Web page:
17 07 05 Brandon
Prediction changed. While scrolling through the list of 17 Ontario ridings the Tories won in the advanced polls, I was shocked to learn Kenora was one of them! Same-sex marriage just may be the issue that puts them over the top, by only a few votes (probably double-digits). Hard to say.
18 05 05 Lib Supporter
Craig's comment that the First Nations will be voting NDP, in my opinion, is hogwash. First Nations typically have a low voter turnout as it stands and in the last many elections that has become apparent. However, if you look at statistics and facts, it would be in the best interest for them to vote Liberal, as compared to the other two parties, the Liberals have the best package for the First Nations.
11 05 05 Arzie Chant
To be clear, no riding that is traditionally considered "Northern" is likely to go Conservative. Typically anything north of the French River is well out of Conservative hands on the Federal scene. They would be wise to give up here and go back to the 905 where they have a chance.
In the case of Kenora, one need only look at past performance. Of the three major parties, the Conservatives placed dead last last time around. In fact, the last time Kenora elected anything close to a tory was in 1921 when Dougald Kennedy was elected in the former riding of Port Arthur and Kenora. Mr. Douglad was not a Conservative though, he was a Progressive. To that end, please note that the current Conservative Party has dropped the word "Progressive" from their name, probably about the most honest thing they've done in recent history.
This leaves the Liberals and the NDP in Kenora. The NDP might get it, but for now, I've left it with the Liberals. Their member won last time and has been a solid MP. What's more, his stances on contentious issues (ie: equal marriage) will not differ from his NDP counter-part. Finally, the old stereotype that rural and remote are somehow synonamous with social conservatism is misleading (and frankly, offensive). With that in mind, it is unlikely the NDP will steal the seat and even less likely that the tory will walk up the middle.
09 05 05 M. Lunn
Any of the three parties could take this one, although I give the liberals the advantage followed by the NDP and then the Tories. Federally this hasn't gone conservative since 1926, but issues like the gun registry and same-sex marriage while likely help the Tories here despite the fact this area is very left wing economically. I would be surprised if any of the three parties get less than 25% or over 40%.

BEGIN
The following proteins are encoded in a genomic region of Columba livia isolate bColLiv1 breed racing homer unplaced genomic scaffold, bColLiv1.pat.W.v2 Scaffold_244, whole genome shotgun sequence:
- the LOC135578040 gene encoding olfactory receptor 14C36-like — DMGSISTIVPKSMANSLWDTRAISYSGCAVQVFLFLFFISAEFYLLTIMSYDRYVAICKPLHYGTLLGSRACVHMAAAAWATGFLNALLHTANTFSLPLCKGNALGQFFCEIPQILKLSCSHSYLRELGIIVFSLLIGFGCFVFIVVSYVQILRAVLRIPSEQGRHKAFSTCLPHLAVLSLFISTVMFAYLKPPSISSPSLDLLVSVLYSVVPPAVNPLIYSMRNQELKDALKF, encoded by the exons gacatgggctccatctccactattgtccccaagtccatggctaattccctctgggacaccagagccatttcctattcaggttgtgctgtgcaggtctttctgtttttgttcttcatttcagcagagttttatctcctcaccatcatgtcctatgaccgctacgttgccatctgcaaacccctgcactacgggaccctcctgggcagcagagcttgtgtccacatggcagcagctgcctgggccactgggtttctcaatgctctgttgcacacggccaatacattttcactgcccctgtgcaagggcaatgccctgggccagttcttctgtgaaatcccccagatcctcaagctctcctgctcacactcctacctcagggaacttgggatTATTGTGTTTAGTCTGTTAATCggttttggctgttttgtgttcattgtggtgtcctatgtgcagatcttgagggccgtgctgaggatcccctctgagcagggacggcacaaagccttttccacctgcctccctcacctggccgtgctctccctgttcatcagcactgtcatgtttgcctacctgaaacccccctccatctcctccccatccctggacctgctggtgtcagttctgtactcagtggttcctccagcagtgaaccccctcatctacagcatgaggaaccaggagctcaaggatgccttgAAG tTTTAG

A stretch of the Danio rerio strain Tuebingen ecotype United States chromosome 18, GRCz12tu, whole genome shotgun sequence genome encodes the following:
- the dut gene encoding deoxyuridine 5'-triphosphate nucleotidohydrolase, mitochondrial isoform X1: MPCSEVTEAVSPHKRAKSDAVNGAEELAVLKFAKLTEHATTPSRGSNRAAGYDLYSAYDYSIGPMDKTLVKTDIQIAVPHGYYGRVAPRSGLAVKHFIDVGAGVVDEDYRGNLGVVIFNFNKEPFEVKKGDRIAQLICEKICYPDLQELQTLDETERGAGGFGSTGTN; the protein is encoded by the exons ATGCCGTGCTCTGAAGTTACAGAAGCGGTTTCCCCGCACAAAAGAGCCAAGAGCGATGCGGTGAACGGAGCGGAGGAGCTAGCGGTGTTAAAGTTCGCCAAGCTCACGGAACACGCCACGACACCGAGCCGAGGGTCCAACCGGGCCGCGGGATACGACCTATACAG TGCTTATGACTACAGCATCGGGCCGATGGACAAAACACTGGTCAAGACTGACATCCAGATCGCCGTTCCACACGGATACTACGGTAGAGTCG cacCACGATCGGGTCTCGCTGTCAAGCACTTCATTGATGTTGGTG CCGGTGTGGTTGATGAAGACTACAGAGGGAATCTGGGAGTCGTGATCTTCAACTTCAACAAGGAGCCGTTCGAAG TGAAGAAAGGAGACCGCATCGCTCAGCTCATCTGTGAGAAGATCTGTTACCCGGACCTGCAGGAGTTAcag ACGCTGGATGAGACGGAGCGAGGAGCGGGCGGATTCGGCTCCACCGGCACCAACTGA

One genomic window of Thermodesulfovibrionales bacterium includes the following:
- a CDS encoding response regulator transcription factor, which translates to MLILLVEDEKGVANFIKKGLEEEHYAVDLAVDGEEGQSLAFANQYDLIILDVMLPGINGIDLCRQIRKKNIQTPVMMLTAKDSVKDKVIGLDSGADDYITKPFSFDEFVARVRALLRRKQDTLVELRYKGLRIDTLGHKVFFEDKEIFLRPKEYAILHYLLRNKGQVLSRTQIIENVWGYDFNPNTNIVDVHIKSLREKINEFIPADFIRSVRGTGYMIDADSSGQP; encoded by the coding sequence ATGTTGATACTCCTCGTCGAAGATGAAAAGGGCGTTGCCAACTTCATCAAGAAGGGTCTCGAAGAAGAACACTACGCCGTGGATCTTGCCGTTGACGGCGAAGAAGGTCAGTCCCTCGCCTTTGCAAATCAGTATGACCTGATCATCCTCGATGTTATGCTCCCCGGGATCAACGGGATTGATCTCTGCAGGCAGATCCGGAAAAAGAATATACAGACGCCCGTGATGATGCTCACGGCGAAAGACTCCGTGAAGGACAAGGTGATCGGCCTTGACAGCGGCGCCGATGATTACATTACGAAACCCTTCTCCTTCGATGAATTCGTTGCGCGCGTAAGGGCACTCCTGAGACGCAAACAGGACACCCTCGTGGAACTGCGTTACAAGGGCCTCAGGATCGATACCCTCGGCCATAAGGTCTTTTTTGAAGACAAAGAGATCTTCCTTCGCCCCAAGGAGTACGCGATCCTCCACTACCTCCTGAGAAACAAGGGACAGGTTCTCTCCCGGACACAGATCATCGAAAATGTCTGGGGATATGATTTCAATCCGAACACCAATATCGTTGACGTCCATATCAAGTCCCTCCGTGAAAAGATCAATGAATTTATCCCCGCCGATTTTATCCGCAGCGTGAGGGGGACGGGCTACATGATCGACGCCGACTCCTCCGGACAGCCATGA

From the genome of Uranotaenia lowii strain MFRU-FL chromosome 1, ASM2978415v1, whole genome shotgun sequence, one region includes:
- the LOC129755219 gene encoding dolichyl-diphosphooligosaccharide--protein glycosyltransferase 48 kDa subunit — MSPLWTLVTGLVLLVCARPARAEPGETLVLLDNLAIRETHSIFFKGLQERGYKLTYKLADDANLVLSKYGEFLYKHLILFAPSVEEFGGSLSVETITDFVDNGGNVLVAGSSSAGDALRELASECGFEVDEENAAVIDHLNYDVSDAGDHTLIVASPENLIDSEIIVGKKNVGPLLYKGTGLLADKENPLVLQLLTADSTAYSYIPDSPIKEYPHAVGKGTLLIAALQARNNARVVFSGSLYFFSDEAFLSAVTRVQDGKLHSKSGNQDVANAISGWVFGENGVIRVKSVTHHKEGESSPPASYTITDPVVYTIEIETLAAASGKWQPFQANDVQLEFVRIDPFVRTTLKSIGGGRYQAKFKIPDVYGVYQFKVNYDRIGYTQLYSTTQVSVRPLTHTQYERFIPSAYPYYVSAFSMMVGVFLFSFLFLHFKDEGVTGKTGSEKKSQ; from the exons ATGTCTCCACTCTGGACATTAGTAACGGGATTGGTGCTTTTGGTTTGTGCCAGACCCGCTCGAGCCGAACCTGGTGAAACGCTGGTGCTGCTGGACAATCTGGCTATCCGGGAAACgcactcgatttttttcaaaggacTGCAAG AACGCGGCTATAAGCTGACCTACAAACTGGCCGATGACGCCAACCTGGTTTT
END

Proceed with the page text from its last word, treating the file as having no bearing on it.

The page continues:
08 05 05 Craig
This will be an interesting race, however in the end I think a series of events will put this one in the Conservative column. The NDP-Liberal deal will not go well here, especially considering the NDP is more of a populist than an activist type here. In addition, the Liberals are floundering in many areas, and will lose votes. Many of them are social conservatives that will go to the CPC on issues like gay marriage, which Roger Valley voted in favour of. Plus the normal gun registry issues helped keep it close. The First Nations will give the NDP lots of votes but it won't be enough. This will be a close one, but in the end by a few hundred votes it will be a huge seat for the CPC in northwestern Ontario. Predicted results: CPC 35%, NDP 32%, LIB 28%, GRN 5%
06 05 05 Brandon
The Liberals won 1,000 votes over the NDP who won 1,000 votes over the Tories. With Liberals losing support in all directions, this riding could very well be in a 3-way race. The provincial PC's used to win here a lot. Now Ontario NDP Leader Howard Hampton has a lock on Kenora. Since the NDP came in a close second last time, have the best shot at defeating the Liberal incumbent.